Returning to work

This page was last updated on 16 August 2021

England is now in step 4 of the government’s roadmap. This means that most legal restrictions have been lifted.

However, the government advises that:

  • Employers should gradually phase in returns to workplaces where staff have been working from home.
  • If you have Covid-19 symptoms, or have been in close contact with someone who has had a positive test, you should have a daily test.
  • You should continue to isolate if you have a positive test.
  • You should consider wearing a face covering in crowded areas.
  • You should continue to minimise social contacts.

Employers still have a legal duty to keep workplaces safe and to keep their employees safe whilst at work and when travelling to work.

Most our of members have been delivering essential public services throughout the COVID-19 emergency, but some have been unable to work or have had to work from home as their normal workplaces have been closed. Increasingly, we are now moving into a phase of supporting our members who are being asked to go back into their workplaces or to start returning to ‘normal’ work arrangements.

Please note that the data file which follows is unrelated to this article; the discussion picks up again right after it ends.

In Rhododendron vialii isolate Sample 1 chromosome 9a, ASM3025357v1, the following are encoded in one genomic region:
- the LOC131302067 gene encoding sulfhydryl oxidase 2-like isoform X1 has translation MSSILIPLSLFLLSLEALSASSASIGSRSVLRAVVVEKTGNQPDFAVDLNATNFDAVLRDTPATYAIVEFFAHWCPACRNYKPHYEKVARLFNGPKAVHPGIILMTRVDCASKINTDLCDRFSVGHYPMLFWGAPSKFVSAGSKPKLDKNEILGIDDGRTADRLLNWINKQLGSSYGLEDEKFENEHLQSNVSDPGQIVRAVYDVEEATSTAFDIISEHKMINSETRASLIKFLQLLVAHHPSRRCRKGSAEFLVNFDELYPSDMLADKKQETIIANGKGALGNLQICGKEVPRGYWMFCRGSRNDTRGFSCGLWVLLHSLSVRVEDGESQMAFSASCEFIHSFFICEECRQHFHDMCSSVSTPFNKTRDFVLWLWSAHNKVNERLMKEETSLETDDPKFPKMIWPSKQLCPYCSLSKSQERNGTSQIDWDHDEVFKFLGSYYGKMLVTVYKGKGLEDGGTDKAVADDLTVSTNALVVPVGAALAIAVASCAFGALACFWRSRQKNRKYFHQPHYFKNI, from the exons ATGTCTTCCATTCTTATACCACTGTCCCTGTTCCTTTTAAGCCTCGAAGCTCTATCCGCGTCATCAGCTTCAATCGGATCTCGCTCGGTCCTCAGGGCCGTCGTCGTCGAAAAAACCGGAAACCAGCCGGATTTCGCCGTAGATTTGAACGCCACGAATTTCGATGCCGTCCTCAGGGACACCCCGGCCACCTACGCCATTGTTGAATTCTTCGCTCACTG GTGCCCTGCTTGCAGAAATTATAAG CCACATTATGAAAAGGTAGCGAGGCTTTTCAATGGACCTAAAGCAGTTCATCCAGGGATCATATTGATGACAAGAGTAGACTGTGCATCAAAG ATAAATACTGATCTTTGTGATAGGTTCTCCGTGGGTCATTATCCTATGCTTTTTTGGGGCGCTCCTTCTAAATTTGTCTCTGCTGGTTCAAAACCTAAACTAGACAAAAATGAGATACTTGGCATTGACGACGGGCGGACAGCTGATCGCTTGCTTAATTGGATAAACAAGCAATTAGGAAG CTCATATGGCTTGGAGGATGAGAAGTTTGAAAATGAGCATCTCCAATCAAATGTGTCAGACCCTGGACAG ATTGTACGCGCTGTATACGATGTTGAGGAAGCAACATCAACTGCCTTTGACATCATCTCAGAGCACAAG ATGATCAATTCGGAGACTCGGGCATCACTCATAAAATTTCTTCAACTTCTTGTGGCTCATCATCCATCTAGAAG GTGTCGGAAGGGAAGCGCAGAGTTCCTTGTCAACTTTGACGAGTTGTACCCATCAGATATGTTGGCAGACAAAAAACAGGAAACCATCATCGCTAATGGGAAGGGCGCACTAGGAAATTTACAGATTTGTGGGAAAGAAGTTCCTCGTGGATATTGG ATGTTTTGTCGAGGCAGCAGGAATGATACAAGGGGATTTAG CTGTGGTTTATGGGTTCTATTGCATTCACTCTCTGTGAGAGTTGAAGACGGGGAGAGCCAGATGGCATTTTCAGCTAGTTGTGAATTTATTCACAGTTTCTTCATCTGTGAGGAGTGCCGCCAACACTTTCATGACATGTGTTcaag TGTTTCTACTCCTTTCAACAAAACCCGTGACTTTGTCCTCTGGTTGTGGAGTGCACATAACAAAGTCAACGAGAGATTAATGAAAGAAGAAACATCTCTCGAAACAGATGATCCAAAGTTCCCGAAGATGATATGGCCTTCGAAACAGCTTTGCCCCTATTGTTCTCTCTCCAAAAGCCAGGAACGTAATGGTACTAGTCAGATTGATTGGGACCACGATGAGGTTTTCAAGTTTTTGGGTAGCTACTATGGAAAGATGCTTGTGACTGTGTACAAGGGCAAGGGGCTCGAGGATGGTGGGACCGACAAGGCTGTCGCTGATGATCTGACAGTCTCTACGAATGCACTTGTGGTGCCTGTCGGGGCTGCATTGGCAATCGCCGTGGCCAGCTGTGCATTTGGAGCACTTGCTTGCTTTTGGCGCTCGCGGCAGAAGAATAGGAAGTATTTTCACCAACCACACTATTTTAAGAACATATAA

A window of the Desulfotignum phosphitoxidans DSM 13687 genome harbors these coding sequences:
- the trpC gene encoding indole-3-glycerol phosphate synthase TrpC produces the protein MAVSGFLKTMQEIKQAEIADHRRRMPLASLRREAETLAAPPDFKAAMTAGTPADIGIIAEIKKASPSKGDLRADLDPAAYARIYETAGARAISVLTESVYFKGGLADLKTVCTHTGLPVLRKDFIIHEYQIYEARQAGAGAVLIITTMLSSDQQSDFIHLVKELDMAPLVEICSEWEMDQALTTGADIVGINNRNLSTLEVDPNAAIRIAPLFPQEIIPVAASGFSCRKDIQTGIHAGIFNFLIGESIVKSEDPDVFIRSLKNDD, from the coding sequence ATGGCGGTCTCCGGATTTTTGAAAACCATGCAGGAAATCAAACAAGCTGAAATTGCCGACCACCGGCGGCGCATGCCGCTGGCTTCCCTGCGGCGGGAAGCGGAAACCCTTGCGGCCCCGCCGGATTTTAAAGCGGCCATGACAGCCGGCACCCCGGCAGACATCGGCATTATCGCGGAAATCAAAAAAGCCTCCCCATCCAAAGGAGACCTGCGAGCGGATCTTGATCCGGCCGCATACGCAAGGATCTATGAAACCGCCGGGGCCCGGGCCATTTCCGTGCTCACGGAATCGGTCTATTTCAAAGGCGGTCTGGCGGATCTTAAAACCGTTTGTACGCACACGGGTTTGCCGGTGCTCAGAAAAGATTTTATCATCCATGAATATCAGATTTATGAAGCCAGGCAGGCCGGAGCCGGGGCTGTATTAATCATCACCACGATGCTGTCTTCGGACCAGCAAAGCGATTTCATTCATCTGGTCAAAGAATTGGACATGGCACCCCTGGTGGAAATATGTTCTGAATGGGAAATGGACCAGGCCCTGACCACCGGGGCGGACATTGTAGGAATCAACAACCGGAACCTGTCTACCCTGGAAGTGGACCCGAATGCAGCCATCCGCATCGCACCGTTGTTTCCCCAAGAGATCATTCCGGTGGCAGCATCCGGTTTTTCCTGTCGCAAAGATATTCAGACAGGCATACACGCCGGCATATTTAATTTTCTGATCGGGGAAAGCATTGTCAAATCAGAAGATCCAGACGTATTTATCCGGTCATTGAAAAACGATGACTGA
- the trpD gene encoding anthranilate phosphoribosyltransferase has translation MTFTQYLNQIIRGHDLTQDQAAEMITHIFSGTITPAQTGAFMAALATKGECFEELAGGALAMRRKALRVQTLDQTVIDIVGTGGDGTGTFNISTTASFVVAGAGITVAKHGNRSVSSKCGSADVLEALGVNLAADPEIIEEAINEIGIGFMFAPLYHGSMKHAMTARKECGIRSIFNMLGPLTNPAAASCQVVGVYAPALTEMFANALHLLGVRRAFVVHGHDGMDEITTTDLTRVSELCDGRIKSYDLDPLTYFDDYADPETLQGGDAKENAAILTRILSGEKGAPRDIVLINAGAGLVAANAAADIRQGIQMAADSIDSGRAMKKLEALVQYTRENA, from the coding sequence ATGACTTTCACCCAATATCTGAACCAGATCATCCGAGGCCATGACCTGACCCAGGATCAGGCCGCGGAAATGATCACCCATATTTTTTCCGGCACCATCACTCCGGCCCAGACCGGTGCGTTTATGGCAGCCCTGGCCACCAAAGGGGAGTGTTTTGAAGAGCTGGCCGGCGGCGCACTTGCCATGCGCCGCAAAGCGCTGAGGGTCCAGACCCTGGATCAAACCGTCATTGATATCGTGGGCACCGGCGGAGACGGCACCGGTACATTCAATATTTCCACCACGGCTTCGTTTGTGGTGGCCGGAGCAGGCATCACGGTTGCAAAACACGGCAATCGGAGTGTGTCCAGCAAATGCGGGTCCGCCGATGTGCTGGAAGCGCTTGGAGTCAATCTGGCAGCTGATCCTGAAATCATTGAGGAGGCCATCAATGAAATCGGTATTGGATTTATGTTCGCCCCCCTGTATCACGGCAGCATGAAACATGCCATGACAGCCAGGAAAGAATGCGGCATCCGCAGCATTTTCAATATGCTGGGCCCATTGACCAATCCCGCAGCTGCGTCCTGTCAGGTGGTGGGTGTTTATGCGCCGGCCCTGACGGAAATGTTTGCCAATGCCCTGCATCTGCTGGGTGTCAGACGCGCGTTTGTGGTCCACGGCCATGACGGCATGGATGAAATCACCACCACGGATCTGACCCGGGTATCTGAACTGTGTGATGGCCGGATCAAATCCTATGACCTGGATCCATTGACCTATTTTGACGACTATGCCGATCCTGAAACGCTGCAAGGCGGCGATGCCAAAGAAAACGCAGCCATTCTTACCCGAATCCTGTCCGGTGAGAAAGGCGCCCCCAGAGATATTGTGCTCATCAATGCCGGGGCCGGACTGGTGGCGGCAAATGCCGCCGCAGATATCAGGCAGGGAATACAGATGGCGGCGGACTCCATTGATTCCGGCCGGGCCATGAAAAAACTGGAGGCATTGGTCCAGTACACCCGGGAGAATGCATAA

Employers are legally required to do everything reasonable practicable to make the work that you do and the place where you work safe – and they must consult on any proposals with their staff and the trade union appointed safety reps before you return to the workplace.

Who is required to return to work?

All legal restrictions have now ended, and the instruction to work from home if you can no longer applies. The government has sais that employers should return staff to workplaces on a phased approach over time. In any event, employers must consult with their workers and trade unions about how and when they are expected to return to work. Where we have Health & Safety representatives in workplaces they must be involved in the planning of how people can return to work safely.

What about vulnerable people?

The government advice has changed so that even people who are particularly vulnerable to Covid-19 can be expected to return to their workplace. However, employers must remain mindful of individual circumstances.

Further advice for vulnerable people

What if I have childcare requirements?

Many workers are being asked to return to their workplace, but they don’t have access to their usual childcare arrangements. During the school holidays this could be because out-of-school clubs are closed, or because family members are unavailable.